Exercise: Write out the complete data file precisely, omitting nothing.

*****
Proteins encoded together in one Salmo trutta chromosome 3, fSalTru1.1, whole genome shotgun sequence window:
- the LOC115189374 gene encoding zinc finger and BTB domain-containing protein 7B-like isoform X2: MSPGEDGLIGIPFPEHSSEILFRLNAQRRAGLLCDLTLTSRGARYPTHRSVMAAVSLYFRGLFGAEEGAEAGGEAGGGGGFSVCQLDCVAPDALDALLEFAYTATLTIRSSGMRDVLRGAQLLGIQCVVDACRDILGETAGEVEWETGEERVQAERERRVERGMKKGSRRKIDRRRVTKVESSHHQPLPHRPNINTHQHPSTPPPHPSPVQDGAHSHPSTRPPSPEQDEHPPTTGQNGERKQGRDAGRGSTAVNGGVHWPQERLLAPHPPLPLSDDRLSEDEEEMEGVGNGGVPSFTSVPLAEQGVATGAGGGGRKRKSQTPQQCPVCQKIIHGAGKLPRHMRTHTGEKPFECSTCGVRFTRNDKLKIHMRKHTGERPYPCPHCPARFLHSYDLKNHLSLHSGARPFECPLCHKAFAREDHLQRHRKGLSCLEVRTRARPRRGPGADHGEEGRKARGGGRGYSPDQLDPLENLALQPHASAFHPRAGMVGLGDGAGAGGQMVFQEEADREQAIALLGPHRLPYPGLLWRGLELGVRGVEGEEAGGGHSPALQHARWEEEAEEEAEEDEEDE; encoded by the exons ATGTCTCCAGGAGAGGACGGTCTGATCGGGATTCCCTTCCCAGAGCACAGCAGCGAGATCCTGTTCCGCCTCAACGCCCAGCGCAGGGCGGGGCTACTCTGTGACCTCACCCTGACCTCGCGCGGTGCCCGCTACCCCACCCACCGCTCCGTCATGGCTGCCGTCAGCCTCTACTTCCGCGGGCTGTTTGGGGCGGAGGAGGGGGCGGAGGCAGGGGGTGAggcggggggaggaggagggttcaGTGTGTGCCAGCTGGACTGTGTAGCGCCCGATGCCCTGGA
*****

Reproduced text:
Proteins encoded together in one Salmo trutta chromosome 3, fSalTru1.1, whole genome shotgun sequence window:
- the LOC115189374 gene encoding zinc finger and BTB domain-containing protein 7B-like isoform X2: MSPGEDGLIGIPFPEHSSEILFRLNAQRRAGLLCDLTLTSRGARYPTHRSVMAAVSLYFRGLFGAEEGAEAGGEAGGGGGFSVCQLDCVAPDALDALLEFAYTATLTIRSSGMRDVLRGAQLLGIQCVVDACRDILGETAGEVEWETGEERVQAERERRVERGMKKGSRRKIDRRRVTKVESSHHQPLPHRPNINTHQHPSTPPPHPSPVQDGAHSHPSTRPPSPEQDEHPPTTGQNGERKQGRDAGRGSTAVNGGVHWPQERLLAPHPPLPLSDDRLSEDEEEMEGVGNGGVPSFTSVPLAEQGVATGAGGGGRKRKSQTPQQCPVCQKIIHGAGKLPRHMRTHTGEKPFECSTCGVRFTRNDKLKIHMRKHTGERPYPCPHCPARFLHSYDLKNHLSLHSGARPFECPLCHKAFAREDHLQRHRKGLSCLEVRTRARPRRGPGADHGEEGRKARGGGRGYSPDQLDPLENLALQPHASAFHPRAGMVGLGDGAGAGGQMVFQEEADREQAIALLGPHRLPYPGLLWRGLELGVRGVEGEEAGGGHSPALQHARWEEEAEEEAEEDEEDE; encoded by the exons ATGTCTCCAGGAGAGGACGGTCTGATCGGGATTCCCTTCCCAGAGCACAGCAGCGAGATCCTGTTCCGCCTCAACGCCCAGCGCAGGGCGGGGCTACTCTGTGACCTCACCCTGACCTCGCGCGGTGCCCGCTACCCCACCCACCGCTCCGTCATGGCTGCCGTCAGCCTCTACTTCCGCGGGCTGTTTGGGGCGGAGGAGGGGGCGGAGGCAGGGGGTGAggcggggggaggaggagggttcaGTGTGTGCCAGCTGGACTGTGTAGCGCCCGATGCCCTGGA